American Association for Cancer Research

April 18 - 22, 2015 | Pennsylvania Convention Center, Philadelphia

American Association for Cancer Research

April 18, 2015

Pennsylvania Convention Center, Philadelphia


The foundations of cancer start as a complex interplay between environmental exposure to carcinogens and inherited susceptibility. As cancers progress, heterogeneity increases, creating rare treatment resistant sub-clones with mutational profiles extending beyond even the broadest cancer panels. Without accurately determining how the unique mutations within rare sub-clones affect gene expression and cell function, translational discoveries won’t make it from the bench to the bedside.

You can now unravel cancer complexity by analyzing individual cancer cells at the DNA, RNA, and Protein level, and challenge single-cells with functional studies to determine their biological function. By studying cancer from every angle, you can discover novel biomarkers, build accurate panels, and evaluate the effects of immunotherapy on individual cells.

By enabling single-cell genomic, transcriptomic, proteomic, and functional studies, Fluidigm’s Ideal Lab creates new approaches for cancer breakthroughs. Join us in the Ideal Lab at AACR 2015 booth #763 to learn how you can study cancer from every angle, and rapidly take your research from bench to bedside.

With Fluidigm, Cancer complexity is only in the biology.


Panel Discussion and Mixer

Translating single-cell discoveries into precision therapies
Join us for a panel discussion to learn how the leading single-cell researchers are developing accurate, personalized cancer models.

Del Frisco’s Wine Vault Map
Monday, April 20, 6:00–9:00 pm
Drinks and heavy appetizers will be served 



Ideal Lab

Fluidigm’s complete end-to-end workflows, single-cell resolution, and high quality data allow you to examine cancer at every angle, and make revolutionary discoveries with confidence.

Discovery starts with authenticated cell lines


Characterize tumor heterogeneity at single-cell DNA and RNA level


CyTOF® 2
Identify novel tumor and immune response biomarkers with single-cell proteomic profiling


Dose and measure the molecular response of individual cancer cells.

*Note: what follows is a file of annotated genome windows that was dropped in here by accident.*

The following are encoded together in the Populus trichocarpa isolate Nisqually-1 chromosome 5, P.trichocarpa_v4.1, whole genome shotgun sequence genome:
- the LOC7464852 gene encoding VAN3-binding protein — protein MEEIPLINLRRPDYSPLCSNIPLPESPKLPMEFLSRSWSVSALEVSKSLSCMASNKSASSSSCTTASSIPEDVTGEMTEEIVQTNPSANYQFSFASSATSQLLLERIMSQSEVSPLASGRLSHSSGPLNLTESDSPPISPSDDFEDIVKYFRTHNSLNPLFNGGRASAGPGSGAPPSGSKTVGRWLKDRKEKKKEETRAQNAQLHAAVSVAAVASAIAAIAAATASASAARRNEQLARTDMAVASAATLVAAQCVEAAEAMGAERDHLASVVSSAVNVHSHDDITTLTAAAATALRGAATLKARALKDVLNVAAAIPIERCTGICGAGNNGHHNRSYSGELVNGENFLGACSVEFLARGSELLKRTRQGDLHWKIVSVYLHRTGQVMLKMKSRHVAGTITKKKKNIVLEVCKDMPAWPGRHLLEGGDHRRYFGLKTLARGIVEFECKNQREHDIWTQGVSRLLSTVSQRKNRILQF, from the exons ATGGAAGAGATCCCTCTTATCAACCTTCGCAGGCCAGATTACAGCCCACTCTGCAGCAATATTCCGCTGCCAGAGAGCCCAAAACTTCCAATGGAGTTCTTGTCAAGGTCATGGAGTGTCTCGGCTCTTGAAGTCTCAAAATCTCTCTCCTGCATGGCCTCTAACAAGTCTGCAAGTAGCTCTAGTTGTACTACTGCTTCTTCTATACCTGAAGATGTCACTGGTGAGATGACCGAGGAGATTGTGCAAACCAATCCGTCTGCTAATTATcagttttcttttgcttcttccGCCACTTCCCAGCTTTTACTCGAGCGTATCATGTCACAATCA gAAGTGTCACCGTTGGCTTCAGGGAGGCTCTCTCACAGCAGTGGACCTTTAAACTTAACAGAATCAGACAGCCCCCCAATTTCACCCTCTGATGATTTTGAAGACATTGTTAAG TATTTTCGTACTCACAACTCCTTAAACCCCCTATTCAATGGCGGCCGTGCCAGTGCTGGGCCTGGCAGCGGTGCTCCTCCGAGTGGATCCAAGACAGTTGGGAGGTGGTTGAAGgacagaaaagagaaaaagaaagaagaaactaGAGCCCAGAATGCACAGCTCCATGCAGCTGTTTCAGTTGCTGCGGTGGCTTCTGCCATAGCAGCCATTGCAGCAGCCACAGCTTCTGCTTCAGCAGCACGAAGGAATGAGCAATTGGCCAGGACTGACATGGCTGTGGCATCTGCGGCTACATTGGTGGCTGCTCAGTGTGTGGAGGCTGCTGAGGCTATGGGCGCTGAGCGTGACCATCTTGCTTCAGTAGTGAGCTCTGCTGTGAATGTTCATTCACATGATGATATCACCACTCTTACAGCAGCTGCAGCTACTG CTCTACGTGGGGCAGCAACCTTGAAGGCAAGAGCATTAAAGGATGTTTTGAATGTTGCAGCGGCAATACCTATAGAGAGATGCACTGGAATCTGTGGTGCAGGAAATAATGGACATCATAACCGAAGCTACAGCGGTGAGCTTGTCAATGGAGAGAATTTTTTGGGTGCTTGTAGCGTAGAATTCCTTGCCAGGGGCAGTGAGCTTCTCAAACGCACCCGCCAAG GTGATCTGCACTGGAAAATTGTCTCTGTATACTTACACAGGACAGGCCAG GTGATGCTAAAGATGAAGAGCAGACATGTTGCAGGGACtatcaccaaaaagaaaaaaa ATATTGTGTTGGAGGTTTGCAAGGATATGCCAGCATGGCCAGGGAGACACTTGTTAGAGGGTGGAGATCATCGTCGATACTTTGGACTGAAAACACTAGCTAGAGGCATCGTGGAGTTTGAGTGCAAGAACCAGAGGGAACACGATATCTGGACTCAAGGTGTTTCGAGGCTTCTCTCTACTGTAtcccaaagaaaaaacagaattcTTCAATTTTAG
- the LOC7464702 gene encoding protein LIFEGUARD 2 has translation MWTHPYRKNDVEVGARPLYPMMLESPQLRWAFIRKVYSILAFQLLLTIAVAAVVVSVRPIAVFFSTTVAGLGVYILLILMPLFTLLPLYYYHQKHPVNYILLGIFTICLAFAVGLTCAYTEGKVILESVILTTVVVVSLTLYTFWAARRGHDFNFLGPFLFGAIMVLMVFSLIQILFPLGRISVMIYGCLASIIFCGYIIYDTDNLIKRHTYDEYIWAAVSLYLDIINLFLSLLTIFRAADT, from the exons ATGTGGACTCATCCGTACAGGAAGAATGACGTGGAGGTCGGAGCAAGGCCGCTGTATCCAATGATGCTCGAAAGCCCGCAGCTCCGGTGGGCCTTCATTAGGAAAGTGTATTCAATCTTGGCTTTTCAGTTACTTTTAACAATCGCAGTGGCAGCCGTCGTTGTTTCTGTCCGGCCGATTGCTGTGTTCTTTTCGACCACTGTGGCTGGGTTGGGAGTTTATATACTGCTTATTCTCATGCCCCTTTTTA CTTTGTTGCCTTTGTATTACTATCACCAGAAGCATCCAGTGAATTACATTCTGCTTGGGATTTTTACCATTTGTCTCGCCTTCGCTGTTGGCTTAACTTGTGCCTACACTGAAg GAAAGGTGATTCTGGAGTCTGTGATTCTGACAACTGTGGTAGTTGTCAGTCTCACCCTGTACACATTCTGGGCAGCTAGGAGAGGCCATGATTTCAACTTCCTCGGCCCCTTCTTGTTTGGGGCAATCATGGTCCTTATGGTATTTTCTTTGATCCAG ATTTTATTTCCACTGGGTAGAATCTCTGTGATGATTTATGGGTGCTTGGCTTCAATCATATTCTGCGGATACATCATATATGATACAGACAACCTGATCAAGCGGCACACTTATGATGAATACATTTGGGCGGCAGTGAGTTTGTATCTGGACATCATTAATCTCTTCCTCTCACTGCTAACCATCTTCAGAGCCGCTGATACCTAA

Access Array™ on Juno
Predict tumorigenesis, therapy response, and discover biologically relevant genes by screening up to 5,000 loci.



2015 AACR Posters & Presentations

City Date Venue Registration
Richard M. Neve Cell line authentication to improve preclinical cancer research: Methods in cell line authentication, quality control, and annotation. Saturday, April 18, 2:00–2:25 PM Room 108, Pennsylvania Convention Center
Michitaka Nakano, Hiroshi Ariyama, Shingo Tamura, et al. Plasticity of CD44+ colorectal cancer stem cells depends on TGF-beta-induced epithelial mesenchymal transition (EMT): evidences from ex vivo culture system Monday, April 20, 8:00 AM –12:00 PM Section 19-19, Abstract #1520
Christopher B. Benton, Ahmed Al Rawi, Taejin Min, et al. Single cell analysis of Lin-CD34-CD45- cells from primary AML samples reveals leukemia clones with stem cell-like properties distinct from CD34+CD38-CD123+ LSC Monday, April 20, 8:00 AM–12:00 PM Section 15-3, Abstract #1391
Benton et al. GD2+ breast cancer stem cell growth is dependent on NFκB signaling and suppressed by the IKK inhibitor BMS345541 in vitro and in vivo. Monday, April 20, 8:00 AM–12:00 PM Section 19-27, Abstract #1528
Paul Savage, Sadiq M. Saleh, Ernesto Iacucci, et al. Identifying tumor subpopulations and the functional consequences of intratumor heterogeneity using single-cell profiling of breast cancer patient-derived xenografts Monday, April 20, 1:00 PM–5:00 PM Section 41, Abstract #LB-129